California pushes ahead with its own safety regulations for AI companies despite tech company opposition

AI For Business

California lawmakers are advancing a bill to regulate powerful artificial intelligence systems.

SACRAMENTO, Calif. — The California Assembly passed a bill Tuesday requiring artificial intelligence (AI) companies to test their systems and add safeguards to prevent them from being used to take down the state's power grid or make chemical weapons, scenarios experts say could occur in the future as technology evolves at lightning speed.

The bill, the first of its kind, aims to mitigate the risks posed by AI. Venture capitalists and technology companies, including Facebook, Instagram's parent company Meta, and Google, have vigorously opposed the bill, arguing that regulations are aimed at developers and should instead focus on those who exploit and harm AI systems.

Democratic state Sen. Scott Wiener, who authored the bill, said the proposal would provide a reasonable standard of safety by preventing “catastrophic harm” from extremely powerful AI models that might be created in the future.

The requirement only applies to systems that require more than $100 million in computing power to train — as of July, no AI models had met that threshold.

At a congressional hearing on Tuesday, Wiener blasted opponents of the bill for spreading inaccurate information about it. He said the bill would not impose new criminal prosecutions if AI developers test their systems and take steps to mitigate the risks, even if their models are misused to cause societal harm.

“This bill won't put AI developers in jail,” Wiener said. “Please stop making that claim.”

Under the bill, only the state attorney general may take legal action in the event of a violation.

Democratic Governor Gavin Newsom has touted California as both an early adopter and regulator of AI, saying the state could quickly deploy generative AI tools to decongest highways, improve road safety and save taxes. At the same time, his administration is considering new rules to ban AI discrimination in hiring practices. The governor declined to comment on the bill but warned that overregulation could put the state in a “dangerous position.”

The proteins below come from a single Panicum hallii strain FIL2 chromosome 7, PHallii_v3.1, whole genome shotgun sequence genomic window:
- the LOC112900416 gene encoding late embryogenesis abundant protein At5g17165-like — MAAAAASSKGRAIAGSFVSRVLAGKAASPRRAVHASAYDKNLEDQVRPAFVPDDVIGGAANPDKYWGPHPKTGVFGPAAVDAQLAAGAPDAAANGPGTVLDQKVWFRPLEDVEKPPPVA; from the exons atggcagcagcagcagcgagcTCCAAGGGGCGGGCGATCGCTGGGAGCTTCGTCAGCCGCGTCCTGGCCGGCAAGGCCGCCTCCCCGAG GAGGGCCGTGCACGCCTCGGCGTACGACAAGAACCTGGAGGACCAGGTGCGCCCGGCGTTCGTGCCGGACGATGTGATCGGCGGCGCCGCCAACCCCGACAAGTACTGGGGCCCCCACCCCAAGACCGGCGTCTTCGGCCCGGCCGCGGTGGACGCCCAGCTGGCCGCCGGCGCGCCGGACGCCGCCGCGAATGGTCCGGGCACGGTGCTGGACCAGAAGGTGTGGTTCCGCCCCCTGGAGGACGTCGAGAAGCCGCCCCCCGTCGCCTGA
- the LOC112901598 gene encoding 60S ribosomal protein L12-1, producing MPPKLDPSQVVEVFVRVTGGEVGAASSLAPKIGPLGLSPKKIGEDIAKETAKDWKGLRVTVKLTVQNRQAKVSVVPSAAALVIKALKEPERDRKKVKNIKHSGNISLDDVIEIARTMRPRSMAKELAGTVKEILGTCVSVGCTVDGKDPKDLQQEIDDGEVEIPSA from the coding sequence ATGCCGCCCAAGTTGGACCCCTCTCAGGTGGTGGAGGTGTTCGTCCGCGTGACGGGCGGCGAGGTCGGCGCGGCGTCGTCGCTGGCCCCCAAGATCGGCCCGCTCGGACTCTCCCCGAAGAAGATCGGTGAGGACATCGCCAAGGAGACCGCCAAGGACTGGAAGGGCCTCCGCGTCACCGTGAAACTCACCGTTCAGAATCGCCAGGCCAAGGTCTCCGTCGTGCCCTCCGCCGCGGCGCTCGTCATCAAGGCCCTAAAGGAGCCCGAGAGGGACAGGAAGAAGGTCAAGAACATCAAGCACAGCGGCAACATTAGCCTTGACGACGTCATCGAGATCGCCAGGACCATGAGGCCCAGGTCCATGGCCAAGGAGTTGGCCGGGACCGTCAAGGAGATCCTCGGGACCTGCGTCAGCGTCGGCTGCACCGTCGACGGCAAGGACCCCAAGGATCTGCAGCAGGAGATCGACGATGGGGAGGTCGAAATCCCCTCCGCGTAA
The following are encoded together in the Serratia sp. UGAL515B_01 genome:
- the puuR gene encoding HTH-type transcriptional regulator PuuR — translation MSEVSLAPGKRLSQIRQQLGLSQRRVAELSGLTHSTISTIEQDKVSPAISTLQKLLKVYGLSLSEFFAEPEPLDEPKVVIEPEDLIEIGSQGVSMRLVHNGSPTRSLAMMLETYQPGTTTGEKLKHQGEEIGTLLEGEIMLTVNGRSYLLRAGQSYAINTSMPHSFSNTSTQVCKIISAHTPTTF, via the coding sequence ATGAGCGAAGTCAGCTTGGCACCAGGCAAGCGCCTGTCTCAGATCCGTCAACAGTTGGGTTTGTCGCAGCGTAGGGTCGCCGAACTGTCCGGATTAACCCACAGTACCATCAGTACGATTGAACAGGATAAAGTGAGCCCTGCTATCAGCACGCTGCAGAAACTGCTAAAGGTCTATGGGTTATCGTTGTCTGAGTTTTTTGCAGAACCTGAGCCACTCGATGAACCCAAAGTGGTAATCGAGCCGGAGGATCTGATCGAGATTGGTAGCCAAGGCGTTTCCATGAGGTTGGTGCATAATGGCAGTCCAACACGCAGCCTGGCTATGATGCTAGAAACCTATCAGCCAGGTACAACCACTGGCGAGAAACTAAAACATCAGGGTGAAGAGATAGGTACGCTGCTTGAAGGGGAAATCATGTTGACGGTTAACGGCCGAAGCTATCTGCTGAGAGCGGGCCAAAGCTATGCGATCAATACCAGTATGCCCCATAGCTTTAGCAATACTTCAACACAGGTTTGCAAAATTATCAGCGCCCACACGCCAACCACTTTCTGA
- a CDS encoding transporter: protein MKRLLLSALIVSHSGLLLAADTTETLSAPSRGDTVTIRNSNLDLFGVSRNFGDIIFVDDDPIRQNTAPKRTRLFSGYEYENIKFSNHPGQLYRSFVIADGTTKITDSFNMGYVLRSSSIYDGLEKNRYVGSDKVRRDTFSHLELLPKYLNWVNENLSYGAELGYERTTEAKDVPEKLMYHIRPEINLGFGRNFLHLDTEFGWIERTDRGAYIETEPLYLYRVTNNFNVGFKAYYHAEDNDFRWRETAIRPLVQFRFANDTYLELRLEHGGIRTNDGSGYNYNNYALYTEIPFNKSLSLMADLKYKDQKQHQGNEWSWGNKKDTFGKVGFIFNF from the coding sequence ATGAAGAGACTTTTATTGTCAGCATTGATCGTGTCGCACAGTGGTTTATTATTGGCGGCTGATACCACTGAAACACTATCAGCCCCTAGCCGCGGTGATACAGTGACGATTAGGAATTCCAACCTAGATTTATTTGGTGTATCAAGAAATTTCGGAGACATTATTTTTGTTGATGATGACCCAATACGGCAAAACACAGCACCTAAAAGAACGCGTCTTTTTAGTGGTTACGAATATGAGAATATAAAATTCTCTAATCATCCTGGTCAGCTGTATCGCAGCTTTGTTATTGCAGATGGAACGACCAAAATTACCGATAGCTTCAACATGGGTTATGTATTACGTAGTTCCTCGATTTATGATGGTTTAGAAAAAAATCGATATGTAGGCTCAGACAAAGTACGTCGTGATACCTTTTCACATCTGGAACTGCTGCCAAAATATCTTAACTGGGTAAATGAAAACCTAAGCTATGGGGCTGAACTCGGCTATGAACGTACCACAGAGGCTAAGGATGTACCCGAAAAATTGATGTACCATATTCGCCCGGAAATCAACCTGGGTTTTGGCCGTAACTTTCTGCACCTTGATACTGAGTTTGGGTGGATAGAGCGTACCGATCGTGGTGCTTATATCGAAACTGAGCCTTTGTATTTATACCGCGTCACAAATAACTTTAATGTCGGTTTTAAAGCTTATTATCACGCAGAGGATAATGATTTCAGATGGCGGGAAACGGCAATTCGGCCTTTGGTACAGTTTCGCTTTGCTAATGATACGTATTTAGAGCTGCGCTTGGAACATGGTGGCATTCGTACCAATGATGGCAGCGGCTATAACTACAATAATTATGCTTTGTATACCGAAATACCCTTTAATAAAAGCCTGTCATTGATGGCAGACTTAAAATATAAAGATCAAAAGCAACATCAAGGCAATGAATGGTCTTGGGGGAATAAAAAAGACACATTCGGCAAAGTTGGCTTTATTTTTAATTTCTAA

A growing coalition of technology companies argues that these requirements will stifle companies' ability to develop large-scale AI systems and keep their technology open source.

“This bill would make the AI ​​ecosystem less secure, jeopardize the open source model that startups and small businesses rely on, create a reliance on standards that don't exist, and lead to regulatory fragmentation,” Rob Sherman, Meta's vice president and deputy chief privacy officer, wrote in a letter to lawmakers.

Opponents want to wait for more guidance from the federal government, and supporters of the bill say they can't wait, citing hard lessons learned by California for not doing enough to rein in social media companies.

The proposal, which has the backing of some of AI's most prominent researchers, would also create a new state agency to oversee developers and provide best practices.

State lawmakers on Tuesday also considered two ambitious measures to further protect Californians from potential harm from AI: one would combat automated discrimination when companies use AI models to review job resumes or rental apartment applications, and another would ban social media companies from collecting or selling data about people under the age of 18 without their consent or that of their guardians.

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